The Minnesota Twins are now at .500, having lost six of their last 10. The bubble is bursting. There’s nowhere to go but down. It was fun while it lasted. Aside from Ervin Santana, Eddie Rosario might be the face of the Twins’ miraculous first half. The 25-year-old left fielder is having a career-year, smacking 11 home runs and generating a 115 wRC+ in 327 plate appearances. Should those paces hold, it will represent Rosario’s finest offensive campaign since he arrived in the majors in 2015.
Adam Wainwright threw a good game for the St. Louis Cardinals just before the All-Star break. On that early July Saturday against the New York Mets, he fanned seven while giving up only one walk and five hits over 6 2/3 innings. The only real blemish on the day was the home run he surrendered to Jay Bruce. Wainwright was a burned-out husk in his first start after returning from the break.
The Pittsburgh Pirates are in a weird spot. There’s still a good collection of players on the roster: Gerrit Cole, Francisco Cervelli, Josh Harrison, Felipe Rivero, and their three star outfielders. They’re hovering around .500 with a week until the non-waiver trade deadline. If you squint hard, you might say they are still in the playoff hunt. In truth, they’re out of it. The Brewers, Cubs, Rockies, and Diamondbacks are just too far ahead of them at this point, to say nothing of the Cardinals.
Muck Rack makes it simple to find people, tweets, or articles that mention any name, keyword, company, hashtag etc. We've compiled this guide to help you make the most of your search.
Selecting a term
Start searching tweets, articles from media outlets, articles mentioned in tweets, journalists'
names, titles and bios with some suggested searches:
Companies or Topics (e.g. iPhone, Microsoft)
Phrases (e.g. "cloud computing") — use quotes to keep the terms together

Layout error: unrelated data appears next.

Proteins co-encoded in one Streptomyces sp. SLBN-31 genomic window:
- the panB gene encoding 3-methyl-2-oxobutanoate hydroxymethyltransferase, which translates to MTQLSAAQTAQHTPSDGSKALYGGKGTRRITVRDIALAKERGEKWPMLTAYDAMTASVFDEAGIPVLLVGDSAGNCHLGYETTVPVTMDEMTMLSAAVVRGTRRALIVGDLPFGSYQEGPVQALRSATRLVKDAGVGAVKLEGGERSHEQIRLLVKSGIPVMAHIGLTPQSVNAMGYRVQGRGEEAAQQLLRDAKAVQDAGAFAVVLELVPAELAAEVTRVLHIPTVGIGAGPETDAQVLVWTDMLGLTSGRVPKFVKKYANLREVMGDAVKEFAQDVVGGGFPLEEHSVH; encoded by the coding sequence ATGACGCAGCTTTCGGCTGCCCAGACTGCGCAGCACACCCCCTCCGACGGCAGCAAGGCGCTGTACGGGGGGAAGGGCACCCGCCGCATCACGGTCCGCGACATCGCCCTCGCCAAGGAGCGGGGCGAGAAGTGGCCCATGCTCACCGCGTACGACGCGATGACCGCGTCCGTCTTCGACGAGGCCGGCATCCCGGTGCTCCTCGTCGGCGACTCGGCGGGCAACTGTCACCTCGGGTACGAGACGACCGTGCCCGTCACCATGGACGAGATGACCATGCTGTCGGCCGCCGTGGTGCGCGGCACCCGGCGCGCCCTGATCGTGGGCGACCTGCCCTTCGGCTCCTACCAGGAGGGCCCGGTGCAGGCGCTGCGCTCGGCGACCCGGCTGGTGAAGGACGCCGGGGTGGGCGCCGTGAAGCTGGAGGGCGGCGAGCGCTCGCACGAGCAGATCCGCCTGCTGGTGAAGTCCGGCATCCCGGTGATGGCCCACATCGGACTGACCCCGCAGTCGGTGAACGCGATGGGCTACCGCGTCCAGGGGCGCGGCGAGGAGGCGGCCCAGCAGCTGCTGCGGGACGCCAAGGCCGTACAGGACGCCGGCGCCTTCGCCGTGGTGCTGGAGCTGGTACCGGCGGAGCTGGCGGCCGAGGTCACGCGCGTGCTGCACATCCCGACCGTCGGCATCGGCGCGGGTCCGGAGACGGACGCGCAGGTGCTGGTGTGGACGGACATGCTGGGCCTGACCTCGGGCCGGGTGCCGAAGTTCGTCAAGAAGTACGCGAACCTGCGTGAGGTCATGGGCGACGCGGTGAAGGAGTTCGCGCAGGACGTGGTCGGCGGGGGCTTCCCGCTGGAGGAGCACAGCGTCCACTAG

Twitter handles (e.g. @username) — returns those who have mentioned or replied to
Names (e.g. "David Pogue")
Hashtags (e.g. #sxsw, #london2012)
Bio details (e.g. vegan, Olympics, father)
Muck Rack's Advanced Search allows for many boolean operators.
Find results that mention multiple specified terms, use AND or
+. For example, ensure each result contains both Elon Musk and Mark Zuckerberg by
searching Obama AND Romney or Obama + Romney.
Use the operators OR or , to broaden your search when you'd like either of
multiple terms to appear in results. (This is the default behavior of our search when no operators
are used.) For example, search for democrat OR republican to find results that refer to
Democrats and/or Republicans.
Use NOT or - to subtract results from your search. For
example, searching Disney will yield results about the Walt Disney Company as well as Walt Disney
World Resort. To exclude mentions of Disney World, search for Disney -World or Disney
When using one of these operators with a phrase, enclose it in quotation marks. For example, you can
find results about smartphones excluding Apple's iPhone 4S by searching smartphone -"iPhone
Exact case matching or punctuation
If you're searching for a brand name or keyword that relies on specific punctuation marks or capitalization, you can
find results that match your exact query by adding matchcase: before the keyword you're searching for, like matchcase:E*TRADE .
Use parentheses to separate multiple
boolean phrases. For example, to find journalists talking about having fun in Disney World or
Disneyland, search for ("disney world" OR disneyland) AND fun.
An asterisk can be used to search for any variation of a root word truncated by the asterisk. For example, searching for admin* will return results for administrator, administration, administer, administered, etc.
A near operator is an AND operator where you can control the distance between the words. You can vary the distance the near operation uses by adding a forward slash and number (between 0-99) such as strawberries NEAR/10 "whipped cream", which means the strawberries must exist within 10 words of "whipped cream".